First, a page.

stock exchange

Also found in: Dictionary, Thesaurus, Medical, Legal, Acronyms, Encyclopedia, Wikipedia.
Related to stock exchange: stock market

Stock Exchange

A place, whether physical or electronic, where stocks, bonds, and/or derivatives in listed companies are bought and sold. A stock exchange may be a private company, a non-profit, or a publicly-traded company (some exchanges have shares that trade on their own floors). A stock exchange provides a regulated place where brokers and companies may meet in order to make investments on neutral ground. The concept traces its roots back to medieval France and the Low Countries, where agricultural goods were traded for cash or debt. Most countries have a main exchange and many also have smaller, regional exchanges. A stock exchange is also called a bourse or simply an exchange.

stock exchange

stock exchange

a MARKET which deals in the buying and selling of company stocks and shares and government bonds. See STOCK MARKET entry for fuller discussion.

stock exchange


stock market

A MARKET that deals in the buying and selling of company STOCKS and SHARES and government BONDS. The stock exchange and the MONEY MARKET (which deals in short-term company and government securities) are the main source of external capital to industry and the government.

Institutions that are involved in the UK stock exchange include MARKET MAKERS (who act as JOBBERS and STOCKBROKERS), specialist stockbrokers, ISSUING HOUSES, MERCHANT BANKS and, as general buyers and sellers of securities, the CENTRAL BANK, COMMERCIAL BANKS, PENSION FUNDS, INSURANCE COMPANIES, UNIT TRUSTS and INVESTMENT TRUST COMPANIES, together with private individuals, industrial companies and overseas investors and institutions.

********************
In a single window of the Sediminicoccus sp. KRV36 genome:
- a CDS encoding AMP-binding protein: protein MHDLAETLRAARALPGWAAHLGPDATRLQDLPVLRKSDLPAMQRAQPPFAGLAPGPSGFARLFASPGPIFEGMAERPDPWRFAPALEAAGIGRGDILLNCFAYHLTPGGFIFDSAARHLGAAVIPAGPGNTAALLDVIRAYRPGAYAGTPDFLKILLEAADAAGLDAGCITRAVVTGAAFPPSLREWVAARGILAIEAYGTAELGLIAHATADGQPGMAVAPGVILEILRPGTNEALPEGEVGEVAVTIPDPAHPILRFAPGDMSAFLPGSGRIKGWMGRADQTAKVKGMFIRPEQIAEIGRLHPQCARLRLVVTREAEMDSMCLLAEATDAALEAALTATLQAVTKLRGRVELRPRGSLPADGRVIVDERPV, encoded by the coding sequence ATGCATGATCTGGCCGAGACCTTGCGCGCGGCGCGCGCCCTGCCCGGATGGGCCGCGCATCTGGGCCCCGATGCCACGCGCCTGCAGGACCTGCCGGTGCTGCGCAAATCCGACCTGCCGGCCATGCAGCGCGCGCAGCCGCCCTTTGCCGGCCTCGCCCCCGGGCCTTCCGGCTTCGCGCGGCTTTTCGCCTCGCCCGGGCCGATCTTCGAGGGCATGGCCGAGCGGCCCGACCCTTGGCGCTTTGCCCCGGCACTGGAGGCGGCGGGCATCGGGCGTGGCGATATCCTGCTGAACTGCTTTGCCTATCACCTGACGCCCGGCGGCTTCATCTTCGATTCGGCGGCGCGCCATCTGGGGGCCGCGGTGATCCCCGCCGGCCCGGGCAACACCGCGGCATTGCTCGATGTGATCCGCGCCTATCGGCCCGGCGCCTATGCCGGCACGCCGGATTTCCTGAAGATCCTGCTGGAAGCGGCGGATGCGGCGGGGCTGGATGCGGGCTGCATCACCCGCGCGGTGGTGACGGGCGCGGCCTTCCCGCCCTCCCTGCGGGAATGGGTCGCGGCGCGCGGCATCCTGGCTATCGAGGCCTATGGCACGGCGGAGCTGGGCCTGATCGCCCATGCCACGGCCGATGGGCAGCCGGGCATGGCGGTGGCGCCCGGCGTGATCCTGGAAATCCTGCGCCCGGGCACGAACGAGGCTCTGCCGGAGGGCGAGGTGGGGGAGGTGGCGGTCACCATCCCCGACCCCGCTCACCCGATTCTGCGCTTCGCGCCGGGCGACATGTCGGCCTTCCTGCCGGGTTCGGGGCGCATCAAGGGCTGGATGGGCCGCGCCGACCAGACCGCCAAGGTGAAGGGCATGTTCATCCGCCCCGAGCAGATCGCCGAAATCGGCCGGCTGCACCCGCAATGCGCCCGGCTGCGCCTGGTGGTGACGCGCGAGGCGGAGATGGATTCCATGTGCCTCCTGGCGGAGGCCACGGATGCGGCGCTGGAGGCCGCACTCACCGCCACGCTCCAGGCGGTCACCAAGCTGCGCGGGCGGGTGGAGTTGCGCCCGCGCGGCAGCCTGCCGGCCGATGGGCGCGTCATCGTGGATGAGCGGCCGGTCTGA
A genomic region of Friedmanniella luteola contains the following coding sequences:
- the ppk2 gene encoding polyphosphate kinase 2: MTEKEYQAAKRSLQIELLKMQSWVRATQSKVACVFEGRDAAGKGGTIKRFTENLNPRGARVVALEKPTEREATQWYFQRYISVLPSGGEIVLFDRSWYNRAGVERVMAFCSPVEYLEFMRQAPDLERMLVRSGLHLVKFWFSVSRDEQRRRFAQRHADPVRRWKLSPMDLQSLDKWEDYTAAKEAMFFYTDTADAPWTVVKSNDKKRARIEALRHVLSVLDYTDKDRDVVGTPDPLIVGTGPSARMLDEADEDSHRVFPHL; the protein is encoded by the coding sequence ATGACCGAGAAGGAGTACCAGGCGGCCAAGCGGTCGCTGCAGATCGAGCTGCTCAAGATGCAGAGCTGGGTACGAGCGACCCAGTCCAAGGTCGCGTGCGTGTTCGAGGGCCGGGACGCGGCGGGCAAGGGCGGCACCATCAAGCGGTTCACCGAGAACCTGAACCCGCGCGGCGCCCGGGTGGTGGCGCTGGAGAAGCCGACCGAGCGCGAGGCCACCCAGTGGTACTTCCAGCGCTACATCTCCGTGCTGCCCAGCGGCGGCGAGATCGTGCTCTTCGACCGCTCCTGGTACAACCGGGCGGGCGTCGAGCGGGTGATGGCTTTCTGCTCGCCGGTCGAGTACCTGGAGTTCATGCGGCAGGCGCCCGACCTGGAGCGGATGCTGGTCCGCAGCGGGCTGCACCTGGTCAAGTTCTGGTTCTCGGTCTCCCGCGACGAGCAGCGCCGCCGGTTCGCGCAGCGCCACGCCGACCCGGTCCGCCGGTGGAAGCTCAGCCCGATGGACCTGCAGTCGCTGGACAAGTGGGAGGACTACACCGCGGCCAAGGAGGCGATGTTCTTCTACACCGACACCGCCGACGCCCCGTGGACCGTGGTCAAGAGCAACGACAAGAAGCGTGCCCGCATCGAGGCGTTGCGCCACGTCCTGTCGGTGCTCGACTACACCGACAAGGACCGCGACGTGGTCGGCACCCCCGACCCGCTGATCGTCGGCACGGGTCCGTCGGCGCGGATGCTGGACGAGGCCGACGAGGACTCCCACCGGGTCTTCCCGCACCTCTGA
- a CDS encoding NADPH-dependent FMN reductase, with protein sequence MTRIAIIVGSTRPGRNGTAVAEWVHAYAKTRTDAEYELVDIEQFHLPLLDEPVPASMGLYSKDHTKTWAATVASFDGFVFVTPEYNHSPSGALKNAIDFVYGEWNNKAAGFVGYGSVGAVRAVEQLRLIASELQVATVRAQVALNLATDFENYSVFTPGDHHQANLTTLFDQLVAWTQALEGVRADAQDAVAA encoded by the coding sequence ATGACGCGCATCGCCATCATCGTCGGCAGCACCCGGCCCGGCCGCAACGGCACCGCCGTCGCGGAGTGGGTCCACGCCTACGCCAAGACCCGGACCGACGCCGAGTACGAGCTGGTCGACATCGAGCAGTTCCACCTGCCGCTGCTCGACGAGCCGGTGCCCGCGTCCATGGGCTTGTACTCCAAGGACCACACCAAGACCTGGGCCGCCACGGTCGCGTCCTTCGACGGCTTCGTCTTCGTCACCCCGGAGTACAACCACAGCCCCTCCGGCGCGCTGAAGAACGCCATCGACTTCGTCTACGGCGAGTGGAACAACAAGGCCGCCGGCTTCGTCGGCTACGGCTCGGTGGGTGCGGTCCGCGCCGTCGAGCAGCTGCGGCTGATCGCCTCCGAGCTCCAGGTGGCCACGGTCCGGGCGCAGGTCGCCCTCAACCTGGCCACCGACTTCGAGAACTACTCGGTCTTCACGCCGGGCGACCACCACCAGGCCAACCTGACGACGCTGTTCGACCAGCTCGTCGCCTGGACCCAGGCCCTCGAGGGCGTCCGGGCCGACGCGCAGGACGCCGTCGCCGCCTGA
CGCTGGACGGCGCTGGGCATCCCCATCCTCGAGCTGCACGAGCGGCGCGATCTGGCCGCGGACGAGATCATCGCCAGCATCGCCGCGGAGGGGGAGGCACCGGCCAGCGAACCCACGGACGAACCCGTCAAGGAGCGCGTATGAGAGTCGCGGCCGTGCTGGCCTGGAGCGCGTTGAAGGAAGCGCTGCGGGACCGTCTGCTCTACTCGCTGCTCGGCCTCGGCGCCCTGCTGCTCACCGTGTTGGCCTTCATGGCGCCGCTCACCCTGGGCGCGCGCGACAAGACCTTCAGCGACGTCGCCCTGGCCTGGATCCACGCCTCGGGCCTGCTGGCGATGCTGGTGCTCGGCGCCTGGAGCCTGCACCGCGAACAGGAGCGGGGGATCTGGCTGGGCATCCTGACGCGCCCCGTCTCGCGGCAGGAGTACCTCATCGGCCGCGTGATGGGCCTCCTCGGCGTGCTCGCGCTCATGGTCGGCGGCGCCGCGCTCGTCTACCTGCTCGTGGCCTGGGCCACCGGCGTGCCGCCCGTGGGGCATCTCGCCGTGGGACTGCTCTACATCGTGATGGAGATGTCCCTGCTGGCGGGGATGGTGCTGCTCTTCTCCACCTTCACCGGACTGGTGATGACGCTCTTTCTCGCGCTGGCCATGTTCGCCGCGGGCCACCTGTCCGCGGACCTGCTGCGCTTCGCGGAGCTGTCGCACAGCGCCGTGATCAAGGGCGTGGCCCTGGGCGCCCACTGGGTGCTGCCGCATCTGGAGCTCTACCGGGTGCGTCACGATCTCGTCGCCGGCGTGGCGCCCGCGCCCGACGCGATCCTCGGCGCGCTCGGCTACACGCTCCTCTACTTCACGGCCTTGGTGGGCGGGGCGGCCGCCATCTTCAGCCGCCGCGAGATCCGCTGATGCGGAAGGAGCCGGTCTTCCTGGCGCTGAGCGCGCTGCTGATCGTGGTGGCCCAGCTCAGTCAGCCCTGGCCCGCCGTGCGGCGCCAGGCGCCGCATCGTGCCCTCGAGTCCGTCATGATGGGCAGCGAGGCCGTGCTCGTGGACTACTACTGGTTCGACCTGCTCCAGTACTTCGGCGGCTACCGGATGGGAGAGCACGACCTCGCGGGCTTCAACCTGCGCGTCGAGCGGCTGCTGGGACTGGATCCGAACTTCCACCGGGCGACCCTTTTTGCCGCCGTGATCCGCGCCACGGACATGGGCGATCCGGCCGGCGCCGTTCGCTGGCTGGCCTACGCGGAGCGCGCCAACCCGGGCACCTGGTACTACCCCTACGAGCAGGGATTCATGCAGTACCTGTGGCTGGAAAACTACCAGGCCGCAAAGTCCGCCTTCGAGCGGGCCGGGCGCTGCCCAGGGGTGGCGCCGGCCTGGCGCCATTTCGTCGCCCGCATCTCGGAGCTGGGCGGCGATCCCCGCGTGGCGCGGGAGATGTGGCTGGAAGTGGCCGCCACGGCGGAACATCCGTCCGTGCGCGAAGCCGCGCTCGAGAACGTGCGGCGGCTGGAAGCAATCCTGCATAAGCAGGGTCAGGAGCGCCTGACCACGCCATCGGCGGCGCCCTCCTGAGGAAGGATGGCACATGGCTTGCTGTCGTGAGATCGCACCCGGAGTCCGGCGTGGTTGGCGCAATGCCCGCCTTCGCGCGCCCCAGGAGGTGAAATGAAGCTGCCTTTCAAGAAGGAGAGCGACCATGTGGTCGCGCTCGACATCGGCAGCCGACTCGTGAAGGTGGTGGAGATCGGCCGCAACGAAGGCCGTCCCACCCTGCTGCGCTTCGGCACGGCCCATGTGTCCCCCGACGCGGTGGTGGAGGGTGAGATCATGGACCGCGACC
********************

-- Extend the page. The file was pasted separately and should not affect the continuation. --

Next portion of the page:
The stock exchange performs two principal functions. It provides:

  1. a primary or ‘new issue’ market where capital for investment and other purposes can be raised by the issue of new stocks, shares and bonds (see SHARE ISSUE), and;
  2. a ‘secondary’ market for dealings in existing securities, including forward dealings (see FUTURES MARKET), which facilitates the easy transferability of securities from sellers to buyers.

Day-to-day movements in the prices of shares (and other securities) are recorded by various SHARE PRICE INDICES (for example, the FTSE-100 share index).

The stock exchange thus occupies an important position in a country's FINANCIAL SYSTEM by providing a mechanism for channelling savings into physical and portfolio investment.

In the UK, the London Stock Exchange is the country's centre for dealings in securities, and the LONDON INTERNATIONAL FINANCIAL FUTURES EXCHANGE provides a market for commodities, currencies, etc.